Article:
Gaspard Ulliel turns in a mesmerizing performance in Saint Laurent, Bertrand Bonello’s unconventional biopic about legendary French fashion designer Yves Saint Laurent who died in 2008. The haute-couture story unfolds in non-linear fashion shifting back and forth in time to reveal a series of pivotal moments in Saint Laurent’s life and career. Ulliel makes the intimidating role his own in this riveting portrait of a highly creative and complicated artist whose behavior ran the gamut from charming to aloof, neurotic, vulnerable and delusional. The drama also stars Jérémie Renier, Louis Garrel, Lea Seydoux and Helmut Berger.
In an exclusive interview, Ulliel discussed how the project first emerged, his research and preparation for the part, why a non-traditional biopic that felt like a journey into the mind of a tortured artist appealed to him, his collaboration with Bonello who gave him the freedom to reinvent his character in his own personal way, how he captured Saint Laurent’s unique voice, why it was important to show how the dark aspects of Saint Laurent’s personality fueled his creative drive, the kiss he shared with Garrel, how Saint Laurent seized the essence of an era and used it in his fashion, and what Ulliel is working on next. Check it all out in the interview below:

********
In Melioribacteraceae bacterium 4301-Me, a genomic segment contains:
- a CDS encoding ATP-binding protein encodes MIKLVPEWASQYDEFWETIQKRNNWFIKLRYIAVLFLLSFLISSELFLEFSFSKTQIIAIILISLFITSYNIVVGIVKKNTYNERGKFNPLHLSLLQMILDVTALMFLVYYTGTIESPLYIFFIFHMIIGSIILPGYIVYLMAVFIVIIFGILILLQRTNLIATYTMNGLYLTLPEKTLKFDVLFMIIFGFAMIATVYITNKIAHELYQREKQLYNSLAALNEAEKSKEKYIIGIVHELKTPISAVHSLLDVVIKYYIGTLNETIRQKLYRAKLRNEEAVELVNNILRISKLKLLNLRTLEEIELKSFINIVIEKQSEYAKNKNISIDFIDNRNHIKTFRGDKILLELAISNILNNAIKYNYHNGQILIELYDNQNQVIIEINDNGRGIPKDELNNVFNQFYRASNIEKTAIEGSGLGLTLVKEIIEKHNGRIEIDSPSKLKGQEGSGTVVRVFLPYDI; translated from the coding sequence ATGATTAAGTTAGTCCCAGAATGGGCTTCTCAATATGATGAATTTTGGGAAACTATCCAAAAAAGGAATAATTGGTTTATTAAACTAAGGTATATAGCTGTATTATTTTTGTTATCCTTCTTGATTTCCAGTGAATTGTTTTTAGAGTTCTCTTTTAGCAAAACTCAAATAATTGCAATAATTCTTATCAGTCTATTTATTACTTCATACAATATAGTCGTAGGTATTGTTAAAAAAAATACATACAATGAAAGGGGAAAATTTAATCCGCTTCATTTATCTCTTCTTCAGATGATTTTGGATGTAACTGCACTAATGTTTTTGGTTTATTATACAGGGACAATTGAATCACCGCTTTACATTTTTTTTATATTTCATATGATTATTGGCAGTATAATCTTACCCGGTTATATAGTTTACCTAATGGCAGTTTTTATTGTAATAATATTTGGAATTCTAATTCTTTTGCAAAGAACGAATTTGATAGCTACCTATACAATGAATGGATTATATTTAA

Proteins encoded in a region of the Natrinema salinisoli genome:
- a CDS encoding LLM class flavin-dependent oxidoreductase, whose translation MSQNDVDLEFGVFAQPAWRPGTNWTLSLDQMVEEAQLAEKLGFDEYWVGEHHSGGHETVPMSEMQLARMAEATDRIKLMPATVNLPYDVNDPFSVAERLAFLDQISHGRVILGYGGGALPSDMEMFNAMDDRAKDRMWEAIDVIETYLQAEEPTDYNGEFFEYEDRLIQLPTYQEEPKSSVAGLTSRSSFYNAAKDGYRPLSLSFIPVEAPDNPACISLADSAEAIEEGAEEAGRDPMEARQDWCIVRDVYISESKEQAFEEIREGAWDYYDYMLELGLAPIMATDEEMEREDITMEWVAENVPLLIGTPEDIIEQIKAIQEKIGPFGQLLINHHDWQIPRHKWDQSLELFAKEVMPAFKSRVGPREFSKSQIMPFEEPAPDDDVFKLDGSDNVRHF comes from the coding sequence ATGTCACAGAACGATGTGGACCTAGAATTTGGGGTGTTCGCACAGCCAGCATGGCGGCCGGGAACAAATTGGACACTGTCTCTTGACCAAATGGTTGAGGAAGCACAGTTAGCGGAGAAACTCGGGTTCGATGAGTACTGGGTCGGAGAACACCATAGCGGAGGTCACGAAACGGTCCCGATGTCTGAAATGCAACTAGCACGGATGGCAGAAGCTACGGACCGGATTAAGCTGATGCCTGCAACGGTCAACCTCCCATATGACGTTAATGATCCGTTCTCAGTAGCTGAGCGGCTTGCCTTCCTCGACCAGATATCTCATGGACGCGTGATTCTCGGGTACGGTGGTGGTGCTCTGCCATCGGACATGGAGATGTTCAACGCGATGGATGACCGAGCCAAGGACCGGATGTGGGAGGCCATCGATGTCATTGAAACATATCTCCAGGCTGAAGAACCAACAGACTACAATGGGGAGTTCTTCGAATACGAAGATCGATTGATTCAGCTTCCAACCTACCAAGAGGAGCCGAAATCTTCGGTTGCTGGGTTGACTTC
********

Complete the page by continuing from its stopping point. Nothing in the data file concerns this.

Can you talk a little about how this project first emerged?
GASPARD ULLIEL: It’s kind of a long story. It’s fun when I think about it because it all started, even if there’s no link with this specific project, ten years ago, I would say. I worked with Gus Van Sant on a short film, a project called Paris, je t’aime. There was a succession of short films for each district in Paris. We worked on this project, and a few months later, he called me because he had this idea of adapting a book that was written in that time of Yves Saint Laurent. It was a very interesting book by the way called The Beautiful Fall written by Alicia Drake about Saint Laurent and Karl Lagerfeld’s rivalry. He wanted to cast me as a young Saint Laurent. The film was never made, and I kept thinking back about this saying, “It’s such a shame because it would have been such an amazing character to work on.”
Years later, I heard about this project being made about Yves Saint Laurent, but it was the other one, the Jalil Lespert film. So I phoned my agent saying, “You know what, there’s a film that’s going to be made and I would be a perfect Saint Laurent.” He said, “Okay, let me see what’s going on.” It was just when Jalil was starting to write the script, so he said, “I’ll see Gaspard when I’m ready because obviously he could be a good Saint Laurent.” A few weeks later, my agent called me back saying, “How odd is this? You have a meeting next week with Bertrand Bonello for another project on Saint Laurent.”